It starts before this - my mother is a pianist and my father plays the cello although it is not his profession. I was an obsessional kid and one of my earliest obsessions was Yehudi Menuhin, the violinist. I would sit at the piano copying the melody from an old vinyl again and again by ear - I would do this for hours. Then my mum taught me before I went to the conservatoire. But I quit as a teenager – it was a rebellion, you know? It was intense like sports' training and I only really wanted to learn and work with Bach at the time...I came back to classical music much later almost 10 years later as a producer actually…
Did you stop playing completely in that time!?
Yes for 8 years, I didn’t play the piano. But I became very into production– how to use mics, gears – all the nerdy bits. I started slowly, but quite quickly I started working with people… Paris is not that big so if you work hard and do good things – people want to work with you.
Casual Melancholia by Alexandre Desmidt
Can you describe how the experience of writing score is different from writing your own music?
Well. I actually prefer the experience of working on films than for myself because you enter a dialogue with another brain. Don’t get me wrong, scoring a film is very difficult and it’s not enough just to be a great composer – you need to go into the process with no ego (laughs). Often, you need so send many versions before hitting… not even the outcome, but the beginning of the path of the outcome.
I suppose it’s like a dance?
Yes, it’s like a tango when you write for film. It takes time to create the intimacy to understand someone else’s vision and to bring this vision even further. For the film I am working on now, we tried many things before the director felt we had something. At one point I called him and said ‘I really want to do your movie, but I think you have made a mistake by choosing me…!' (laughs) It wasn’t said with anger, I just thought maybe I wasn’t the one, but he maintained that “I was right for it, but it would take time.” He turned out to be right.
Have any scores made a particular impact on you or caught your attention recently?
This is a hard question – can I have more than one?
Yes, of course -
Ryuichi Sakamoto’s score for ‘The Revenant’ is crazy amazing. Sakamoto is so clever, he is minimalistic and with very few things he can be so... ‘big’ and create such depth. He is a genius... I also think what Hans Zimmer did for Interstellar is remarkable –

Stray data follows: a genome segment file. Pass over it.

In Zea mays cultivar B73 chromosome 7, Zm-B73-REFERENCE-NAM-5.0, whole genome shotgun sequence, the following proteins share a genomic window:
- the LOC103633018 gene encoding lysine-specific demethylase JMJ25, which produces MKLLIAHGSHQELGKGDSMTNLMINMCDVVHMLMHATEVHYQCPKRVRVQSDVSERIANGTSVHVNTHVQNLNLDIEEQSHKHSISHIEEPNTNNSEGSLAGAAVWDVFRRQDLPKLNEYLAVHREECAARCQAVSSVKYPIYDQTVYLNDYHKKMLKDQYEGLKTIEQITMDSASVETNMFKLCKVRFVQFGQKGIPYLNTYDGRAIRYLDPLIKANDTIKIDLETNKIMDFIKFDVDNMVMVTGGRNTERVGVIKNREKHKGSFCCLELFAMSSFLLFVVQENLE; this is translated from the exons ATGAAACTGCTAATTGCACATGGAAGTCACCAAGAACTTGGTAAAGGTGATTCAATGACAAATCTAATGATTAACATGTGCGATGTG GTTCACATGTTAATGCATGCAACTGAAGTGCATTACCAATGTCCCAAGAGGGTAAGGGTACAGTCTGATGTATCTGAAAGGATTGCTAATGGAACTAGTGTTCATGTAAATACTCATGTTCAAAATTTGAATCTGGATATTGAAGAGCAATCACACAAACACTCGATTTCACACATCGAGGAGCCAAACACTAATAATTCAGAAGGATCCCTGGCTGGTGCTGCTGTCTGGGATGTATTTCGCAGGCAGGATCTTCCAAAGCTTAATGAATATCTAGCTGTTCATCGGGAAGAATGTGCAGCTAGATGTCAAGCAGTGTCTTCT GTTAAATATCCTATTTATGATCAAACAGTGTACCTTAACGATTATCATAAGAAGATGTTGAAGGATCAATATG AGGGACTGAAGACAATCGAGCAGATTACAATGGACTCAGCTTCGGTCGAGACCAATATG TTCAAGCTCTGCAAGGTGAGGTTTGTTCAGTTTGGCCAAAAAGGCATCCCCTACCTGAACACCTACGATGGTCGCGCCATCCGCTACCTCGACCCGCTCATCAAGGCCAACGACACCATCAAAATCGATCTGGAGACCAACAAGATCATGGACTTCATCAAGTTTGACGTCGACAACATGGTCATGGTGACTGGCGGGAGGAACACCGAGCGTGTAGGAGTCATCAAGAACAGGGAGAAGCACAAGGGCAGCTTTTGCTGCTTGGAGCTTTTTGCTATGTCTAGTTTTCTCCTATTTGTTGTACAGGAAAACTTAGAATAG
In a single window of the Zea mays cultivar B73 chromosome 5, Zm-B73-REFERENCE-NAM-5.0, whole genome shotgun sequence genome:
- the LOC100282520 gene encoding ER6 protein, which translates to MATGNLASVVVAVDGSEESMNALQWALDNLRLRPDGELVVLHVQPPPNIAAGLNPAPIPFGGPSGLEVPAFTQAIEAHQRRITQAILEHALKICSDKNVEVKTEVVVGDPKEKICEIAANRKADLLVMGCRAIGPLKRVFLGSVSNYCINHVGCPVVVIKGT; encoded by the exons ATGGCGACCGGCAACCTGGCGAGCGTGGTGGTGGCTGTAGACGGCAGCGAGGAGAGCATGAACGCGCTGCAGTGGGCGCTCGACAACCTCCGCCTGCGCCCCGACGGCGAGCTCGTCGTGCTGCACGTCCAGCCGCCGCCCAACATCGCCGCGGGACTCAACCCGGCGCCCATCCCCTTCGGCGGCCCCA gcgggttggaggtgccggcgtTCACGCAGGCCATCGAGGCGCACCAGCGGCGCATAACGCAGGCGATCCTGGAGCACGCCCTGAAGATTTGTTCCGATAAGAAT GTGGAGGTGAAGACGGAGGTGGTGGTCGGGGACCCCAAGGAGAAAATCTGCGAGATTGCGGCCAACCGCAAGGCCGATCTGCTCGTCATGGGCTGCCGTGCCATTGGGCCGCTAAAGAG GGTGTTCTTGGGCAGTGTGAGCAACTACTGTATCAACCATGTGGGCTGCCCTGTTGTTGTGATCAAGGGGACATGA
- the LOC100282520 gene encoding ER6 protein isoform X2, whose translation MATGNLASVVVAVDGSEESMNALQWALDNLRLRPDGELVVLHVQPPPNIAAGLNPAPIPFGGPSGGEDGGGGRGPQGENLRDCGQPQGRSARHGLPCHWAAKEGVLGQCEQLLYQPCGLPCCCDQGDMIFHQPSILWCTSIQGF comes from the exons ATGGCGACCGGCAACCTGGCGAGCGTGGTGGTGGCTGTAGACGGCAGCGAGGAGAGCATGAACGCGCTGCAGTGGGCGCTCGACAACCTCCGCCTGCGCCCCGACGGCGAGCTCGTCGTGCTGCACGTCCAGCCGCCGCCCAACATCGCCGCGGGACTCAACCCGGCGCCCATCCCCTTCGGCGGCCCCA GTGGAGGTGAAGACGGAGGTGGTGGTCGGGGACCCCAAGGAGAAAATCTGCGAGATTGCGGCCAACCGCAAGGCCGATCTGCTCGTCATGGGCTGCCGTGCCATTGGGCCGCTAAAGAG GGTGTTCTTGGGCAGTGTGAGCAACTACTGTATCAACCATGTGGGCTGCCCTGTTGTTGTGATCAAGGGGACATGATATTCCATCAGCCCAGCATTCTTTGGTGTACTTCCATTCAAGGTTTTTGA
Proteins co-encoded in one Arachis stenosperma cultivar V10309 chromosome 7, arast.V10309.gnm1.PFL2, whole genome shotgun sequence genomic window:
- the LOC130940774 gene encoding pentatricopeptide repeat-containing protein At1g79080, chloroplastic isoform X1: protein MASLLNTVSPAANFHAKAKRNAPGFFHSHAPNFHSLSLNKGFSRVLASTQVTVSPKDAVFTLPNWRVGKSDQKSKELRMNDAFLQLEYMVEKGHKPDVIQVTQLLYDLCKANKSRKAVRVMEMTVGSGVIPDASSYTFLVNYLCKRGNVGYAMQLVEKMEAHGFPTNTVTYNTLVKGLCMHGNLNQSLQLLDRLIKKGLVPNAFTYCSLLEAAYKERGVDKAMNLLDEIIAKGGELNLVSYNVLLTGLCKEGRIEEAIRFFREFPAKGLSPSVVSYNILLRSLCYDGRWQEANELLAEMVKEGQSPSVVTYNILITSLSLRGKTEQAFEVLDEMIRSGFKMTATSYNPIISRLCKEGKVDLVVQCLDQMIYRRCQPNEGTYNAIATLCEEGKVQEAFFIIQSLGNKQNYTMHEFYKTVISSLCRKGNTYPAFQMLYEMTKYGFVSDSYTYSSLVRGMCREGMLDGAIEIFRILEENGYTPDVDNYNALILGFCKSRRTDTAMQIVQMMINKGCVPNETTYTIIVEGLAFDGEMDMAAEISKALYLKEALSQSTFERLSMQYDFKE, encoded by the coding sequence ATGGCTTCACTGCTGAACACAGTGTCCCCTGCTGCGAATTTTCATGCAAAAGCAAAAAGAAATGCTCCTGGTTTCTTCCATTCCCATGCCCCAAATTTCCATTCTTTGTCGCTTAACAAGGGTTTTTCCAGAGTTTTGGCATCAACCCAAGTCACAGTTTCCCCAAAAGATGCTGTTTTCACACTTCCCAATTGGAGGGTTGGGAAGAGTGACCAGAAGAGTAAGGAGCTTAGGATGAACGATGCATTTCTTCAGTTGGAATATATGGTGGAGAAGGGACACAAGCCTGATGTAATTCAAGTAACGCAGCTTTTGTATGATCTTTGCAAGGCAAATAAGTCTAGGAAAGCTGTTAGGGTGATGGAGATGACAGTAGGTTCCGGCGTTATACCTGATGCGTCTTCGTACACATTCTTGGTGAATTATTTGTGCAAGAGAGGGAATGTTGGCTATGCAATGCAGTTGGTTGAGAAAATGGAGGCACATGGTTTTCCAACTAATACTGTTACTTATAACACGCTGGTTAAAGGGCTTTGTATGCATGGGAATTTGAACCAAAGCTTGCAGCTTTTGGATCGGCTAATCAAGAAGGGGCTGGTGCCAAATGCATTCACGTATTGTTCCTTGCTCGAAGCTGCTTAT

Because he blends things so well – he brings together the Phillip Glass Koyaanisqatsi organ style influence with synths and brings the spirit of Richard Strauss from 2001 Space Odyssey. He creates this amazing mishmash but also manages to create something intimate. The story is ‘big’ but ultimately it is about the relationship between a father and a daughter and he hits this in his music. It’s a brilliant articulation between the microscopic and the macroscopic.
Did you see the Joker?
Ah, I was literally about to mention this one!
Yes – this is the score that really resonated with me, it's like Hildur Guðnadóttir creates another character with her music and it is not an apologetic score, if you know what I mean…
Yes, she is a brilliant musician. Her score for Chernobyl is also fantastic… thinking about it I also really admire what Mica Levi did for Jackie - she’s from a punk/indie background but she created a very daring orchestral score - the director was also brave, they stood up for this music... these are the dream projects, when the composer and the director unite under their belief for the music.
Have you always loved film?
Yes, I would call myself 'cinéphilique'. In France we have a newspaper called ‘Le Monde’ and every Sunday in the 90’s you could buy a slightly more expensive version, which would include a classical DVD. When I was a teenager and very hungover, I used to watch them. I like films now too of course, but there is something -
-something so romantic about old films?
I didn’t know whether I was ‘over hearing things in your music’ but I can hear … that yawning, luxurious string that you hear in old films?
Absolutely, the Italian word for it is ‘flautando'... and now I think about it you have a point. When I was a student near the Sorbonne there were two cinemas – Cinéma du Panthéon and Le cinema de Quartier Latin which only showed old movies and I used to go all the time. It had a great impact on me…perhaps because it reminded me of my childhood, and I feel reassured to come back to these happy memories…
It's very touching you say that. I think that if you have a happy childhood a little part of you always tries to recreate that sense of comfort and safety in what you do…
It is true. I think of that in the context of my relationship with the piano. Now that I am getting older, when I play the piano ‘pfwooo’ (a sound like a puff of smoke), I am a child again.
(Pauses) I know it’s not very fashionable to talk about God…but I believe we do music to humbly serve God. And when I say ‘God,’ it is in terms of a perfection of will that directs everything – ‘God’ as a principle. I have been listening to Mozart’s Requiem twice a day every day recently, and you know …this is the music of God. And when you listen to such a masterpiece it humbles you – you feel so small in the face of it...it's like facing a waterfall or a grand cathedral, or even a wild storm.
(Pauses) Humility, I think this is the key to be an artist.